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Think about the evolution of all those technologies and you can see how they will eventually blend into fully autonomous vehicle operation without any driver input, a concept which, by the way, doesn’t bother Millennials and Generation Z members as much as it does Boomers and older drivers.
The driver-assist technologies listed above are based on ultrasonic detection, radar-based systems and, more than ever, on cameras. Rearview cameras are becoming the norm but Ford is expanding into split-view front and rear cameras, 360-degree monitoring and a variety of other visual and sensing applications.
The coming 2016 Ford Super Duty will feature up to seven cameras on board and, by 2018, rear cameras will be standard on all Ford vehicles.
Ford is also experimenting with hydrophobic lenses that will shun dirt and water. And other potential camera applications include (cue the creepy music) monitoring driver behaviour, to tie in with lane keeping for drowsy driver alerts.
“That’s a wrap.”
The above are only a few of the systems and technologies being explored by engineers across the company and by Ford staff at the Silicon Valley Research & Innovation Centre. Some of the other displays on hand included Ford’s new third-generation Sync 3 infotainment/communication system with a corresponding AppLink for your smartphone, the increasing use of organics instead of petroleum-based components, a new, faster Carbon3D parts manufacturing process, and new lightweight components that, in one example, cut the weight of an experimental Ford Fusion by 800 lb or 25 percent, achieving the same curb weight as a two-sizes-smaller Fiesta.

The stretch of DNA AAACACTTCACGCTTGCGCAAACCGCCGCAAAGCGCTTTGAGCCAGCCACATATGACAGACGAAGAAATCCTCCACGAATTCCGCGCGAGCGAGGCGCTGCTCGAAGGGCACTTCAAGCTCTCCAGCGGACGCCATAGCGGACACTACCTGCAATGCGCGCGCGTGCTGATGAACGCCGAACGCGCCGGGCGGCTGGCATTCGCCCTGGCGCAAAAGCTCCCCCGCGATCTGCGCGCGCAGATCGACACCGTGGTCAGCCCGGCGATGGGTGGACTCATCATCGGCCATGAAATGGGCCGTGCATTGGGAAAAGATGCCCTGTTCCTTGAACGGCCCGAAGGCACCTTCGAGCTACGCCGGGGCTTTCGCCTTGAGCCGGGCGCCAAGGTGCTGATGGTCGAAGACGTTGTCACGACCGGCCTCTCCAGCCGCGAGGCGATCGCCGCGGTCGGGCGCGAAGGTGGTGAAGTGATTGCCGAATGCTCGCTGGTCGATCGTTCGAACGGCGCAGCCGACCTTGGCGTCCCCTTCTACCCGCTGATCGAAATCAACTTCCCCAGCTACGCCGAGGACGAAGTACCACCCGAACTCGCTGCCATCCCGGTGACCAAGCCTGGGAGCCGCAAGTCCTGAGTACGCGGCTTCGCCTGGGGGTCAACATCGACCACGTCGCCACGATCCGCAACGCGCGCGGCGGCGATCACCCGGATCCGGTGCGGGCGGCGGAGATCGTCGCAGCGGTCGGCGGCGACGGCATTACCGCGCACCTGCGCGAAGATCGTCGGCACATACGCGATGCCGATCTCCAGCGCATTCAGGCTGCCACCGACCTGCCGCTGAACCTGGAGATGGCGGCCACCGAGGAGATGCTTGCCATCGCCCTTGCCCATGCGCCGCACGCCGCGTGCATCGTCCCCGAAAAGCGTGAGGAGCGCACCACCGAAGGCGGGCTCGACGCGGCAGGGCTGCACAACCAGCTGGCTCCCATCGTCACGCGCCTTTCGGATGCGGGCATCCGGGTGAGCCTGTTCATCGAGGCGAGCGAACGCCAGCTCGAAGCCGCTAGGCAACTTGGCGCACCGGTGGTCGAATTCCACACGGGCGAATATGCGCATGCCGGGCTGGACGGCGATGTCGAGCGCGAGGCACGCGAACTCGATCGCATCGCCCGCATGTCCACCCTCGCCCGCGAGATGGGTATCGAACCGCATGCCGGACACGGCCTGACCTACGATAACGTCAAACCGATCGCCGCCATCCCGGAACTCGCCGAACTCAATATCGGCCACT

That’s a broad range of research and new technologies that recognizes the changing times and needs of modern mobility and transportation.
“Our goal,” as Mark Fields said, “is to change the way the world moves – just as Henry Ford did more than 100 years ago.”